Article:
Upon its release, the picture’s sources became less important than the film itself, which attained rapid pop-culture phenomenon status, earning over $200 million in domestic box-office receipts, enthusiastic reviews, and adoration from moviegoers. Raiders of the Lost Ark would be nominated for nine Academy Awards in 1982, winning four for Best Art Direction, Best Film Editing, Best Sound, Best Visual Effects, and a fifth Special Achievement Academy Award to Ben Burtt for his unique Sound Effects Editing. Over the years, several sequels, videogames, and a spinoff TV show would follow. In adapting the past, Spielberg and company had created a brand all its own, a trademark so singular even the silhouette of Indiana Jones is recognizable. From John Williams’ score to the posters painted by Drew Struzan, every facet of the film would become and still is iconic. And though some critics, most notably Pauline Kael, would dismiss the production as a product of a New Hollywood “marketing department”, the film has outlived such critiques because, as much as it is a successful blockbuster and another landmark for Spielberg, it is great filmmaking.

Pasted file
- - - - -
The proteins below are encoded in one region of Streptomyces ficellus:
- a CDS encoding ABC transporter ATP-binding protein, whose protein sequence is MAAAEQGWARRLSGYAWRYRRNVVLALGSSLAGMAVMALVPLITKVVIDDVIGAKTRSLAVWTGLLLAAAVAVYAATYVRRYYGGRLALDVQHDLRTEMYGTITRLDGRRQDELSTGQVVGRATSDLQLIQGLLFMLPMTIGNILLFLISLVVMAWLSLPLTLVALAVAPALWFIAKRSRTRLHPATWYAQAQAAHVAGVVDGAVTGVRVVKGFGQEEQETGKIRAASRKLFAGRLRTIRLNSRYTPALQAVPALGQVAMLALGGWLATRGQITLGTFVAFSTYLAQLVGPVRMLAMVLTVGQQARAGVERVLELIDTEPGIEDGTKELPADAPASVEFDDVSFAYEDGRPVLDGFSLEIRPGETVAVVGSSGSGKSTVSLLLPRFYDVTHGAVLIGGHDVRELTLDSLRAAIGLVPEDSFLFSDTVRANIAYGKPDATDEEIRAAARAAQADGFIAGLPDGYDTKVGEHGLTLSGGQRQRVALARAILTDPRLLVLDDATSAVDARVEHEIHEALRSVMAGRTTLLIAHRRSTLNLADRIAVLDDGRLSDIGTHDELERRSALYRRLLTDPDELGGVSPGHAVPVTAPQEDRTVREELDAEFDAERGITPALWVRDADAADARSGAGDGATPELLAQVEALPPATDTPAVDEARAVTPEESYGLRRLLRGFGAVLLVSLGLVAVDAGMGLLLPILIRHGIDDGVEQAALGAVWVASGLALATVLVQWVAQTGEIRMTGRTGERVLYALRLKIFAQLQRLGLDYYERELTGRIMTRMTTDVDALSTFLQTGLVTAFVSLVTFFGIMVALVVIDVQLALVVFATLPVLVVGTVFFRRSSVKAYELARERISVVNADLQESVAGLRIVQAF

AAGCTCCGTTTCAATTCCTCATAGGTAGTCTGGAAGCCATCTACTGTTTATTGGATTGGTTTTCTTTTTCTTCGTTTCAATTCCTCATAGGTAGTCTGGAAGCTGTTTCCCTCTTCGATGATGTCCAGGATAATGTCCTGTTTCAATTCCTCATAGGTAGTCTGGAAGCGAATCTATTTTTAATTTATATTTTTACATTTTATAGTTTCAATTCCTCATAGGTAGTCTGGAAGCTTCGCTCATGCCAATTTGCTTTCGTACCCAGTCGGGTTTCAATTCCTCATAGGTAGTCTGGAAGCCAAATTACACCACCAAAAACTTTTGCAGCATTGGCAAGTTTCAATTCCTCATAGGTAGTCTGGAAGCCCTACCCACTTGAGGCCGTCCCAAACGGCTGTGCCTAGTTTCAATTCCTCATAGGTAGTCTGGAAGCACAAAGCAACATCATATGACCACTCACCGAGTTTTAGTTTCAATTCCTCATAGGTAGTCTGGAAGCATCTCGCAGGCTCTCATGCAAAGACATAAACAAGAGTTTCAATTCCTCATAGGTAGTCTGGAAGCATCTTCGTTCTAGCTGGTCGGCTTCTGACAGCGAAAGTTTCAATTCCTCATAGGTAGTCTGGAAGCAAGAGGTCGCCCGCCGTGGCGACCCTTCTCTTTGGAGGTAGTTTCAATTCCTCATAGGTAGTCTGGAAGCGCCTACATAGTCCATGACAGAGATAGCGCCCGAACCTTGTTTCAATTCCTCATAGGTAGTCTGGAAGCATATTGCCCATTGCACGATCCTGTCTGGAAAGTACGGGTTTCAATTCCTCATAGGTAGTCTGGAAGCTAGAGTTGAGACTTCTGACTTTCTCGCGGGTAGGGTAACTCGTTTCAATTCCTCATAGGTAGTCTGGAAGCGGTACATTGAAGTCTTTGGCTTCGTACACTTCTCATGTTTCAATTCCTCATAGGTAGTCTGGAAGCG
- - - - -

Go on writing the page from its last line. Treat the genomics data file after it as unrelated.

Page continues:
The film’s legacy exists as an incandescence gleaming from the entire production, radiant with the gilded character of Golden Age cinema and its inescapable link to the historical imagery therein. Shining even more is Spielberg’s distinct touch, a splendorous glow of icon renovation and discovery, his way of fathering images that somehow burn into our collective memory and remain there for all time. How impossible it is to feel anything but wonderment about this film, like Indiana Jones himself standing before his shimmering prize, the rays of this treasure illuminating his face. As moviegoers and cinephiles, we often dodge the traps of Hollywood’s disappointments and leap over its treacherous half-hearted failures, but rarely do we find a motion picture like this at the end of our journey, burnishing as it does under a light from above, just waiting for us to take it. There it sits, a perfect and immaculate treasure combining artistry and entertainment in a way only true masters can achieve. Upon finding Raiders of the Lost Ark on its dais, before we escape with our prize, we must take a moment to stand back in awe and admiration, our faces enlightened to a kind of filmmaking decades old in 1981 and all but lost today.


Sources:

Friedman, Lester D. Citizen Spielberg. Champaign: University of Illinois Press, 2006.

McBride, Joseph. Steven Spielberg (Third Edition). London. Faber and Faber, 2012.